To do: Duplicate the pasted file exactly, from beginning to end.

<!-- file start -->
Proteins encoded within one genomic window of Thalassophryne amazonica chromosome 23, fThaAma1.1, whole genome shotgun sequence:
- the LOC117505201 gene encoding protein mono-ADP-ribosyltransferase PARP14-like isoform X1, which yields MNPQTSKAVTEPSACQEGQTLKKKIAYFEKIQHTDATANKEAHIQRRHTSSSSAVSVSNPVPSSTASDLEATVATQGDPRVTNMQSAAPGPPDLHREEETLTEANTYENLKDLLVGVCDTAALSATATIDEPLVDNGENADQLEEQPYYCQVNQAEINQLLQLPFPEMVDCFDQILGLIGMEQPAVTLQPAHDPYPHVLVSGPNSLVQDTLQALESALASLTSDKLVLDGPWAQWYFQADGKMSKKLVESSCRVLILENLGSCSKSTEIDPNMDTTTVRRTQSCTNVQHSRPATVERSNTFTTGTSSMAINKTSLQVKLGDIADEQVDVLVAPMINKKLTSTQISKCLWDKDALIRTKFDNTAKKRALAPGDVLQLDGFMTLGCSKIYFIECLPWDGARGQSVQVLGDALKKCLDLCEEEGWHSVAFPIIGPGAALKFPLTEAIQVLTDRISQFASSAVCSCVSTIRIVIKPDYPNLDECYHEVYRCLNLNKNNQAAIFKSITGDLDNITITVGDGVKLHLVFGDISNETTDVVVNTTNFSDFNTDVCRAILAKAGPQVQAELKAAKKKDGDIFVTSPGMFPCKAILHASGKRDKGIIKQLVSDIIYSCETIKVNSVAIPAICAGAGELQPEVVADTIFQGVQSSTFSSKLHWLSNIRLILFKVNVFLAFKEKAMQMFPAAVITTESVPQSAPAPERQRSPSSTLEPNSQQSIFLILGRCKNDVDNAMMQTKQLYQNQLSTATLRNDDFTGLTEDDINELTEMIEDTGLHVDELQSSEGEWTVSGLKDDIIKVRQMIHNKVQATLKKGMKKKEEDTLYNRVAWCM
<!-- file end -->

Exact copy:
Proteins encoded within one genomic window of Thalassophryne amazonica chromosome 23, fThaAma1.1, whole genome shotgun sequence:
- the LOC117505201 gene encoding protein mono-ADP-ribosyltransferase PARP14-like isoform X1, which yields MNPQTSKAVTEPSACQEGQTLKKKIAYFEKIQHTDATANKEAHIQRRHTSSSSAVSVSNPVPSSTASDLEATVATQGDPRVTNMQSAAPGPPDLHREEETLTEANTYENLKDLLVGVCDTAALSATATIDEPLVDNGENADQLEEQPYYCQVNQAEINQLLQLPFPEMVDCFDQILGLIGMEQPAVTLQPAHDPYPHVLVSGPNSLVQDTLQALESALASLTSDKLVLDGPWAQWYFQADGKMSKKLVESSCRVLILENLGSCSKSTEIDPNMDTTTVRRTQSCTNVQHSRPATVERSNTFTTGTSSMAINKTSLQVKLGDIADEQVDVLVAPMINKKLTSTQISKCLWDKDALIRTKFDNTAKKRALAPGDVLQLDGFMTLGCSKIYFIECLPWDGARGQSVQVLGDALKKCLDLCEEEGWHSVAFPIIGPGAALKFPLTEAIQVLTDRISQFASSAVCSCVSTIRIVIKPDYPNLDECYHEVYRCLNLNKNNQAAIFKSITGDLDNITITVGDGVKLHLVFGDISNETTDVVVNTTNFSDFNTDVCRAILAKAGPQVQAELKAAKKKDGDIFVTSPGMFPCKAILHASGKRDKGIIKQLVSDIIYSCETIKVNSVAIPAICAGAGELQPEVVADTIFQGVQSSTFSSKLHWLSNIRLILFKVNVFLAFKEKAMQMFPAAVITTESVPQSAPAPERQRSPSSTLEPNSQQSIFLILGRCKNDVDNAMMQTKQLYQNQLSTATLRNDDFTGLTEDDINELTEMIEDTGLHVDELQSSEGEWTVSGLKDDIIKVRQMIHNKVQATLKKGMKKKEEDTLYNRVAWCM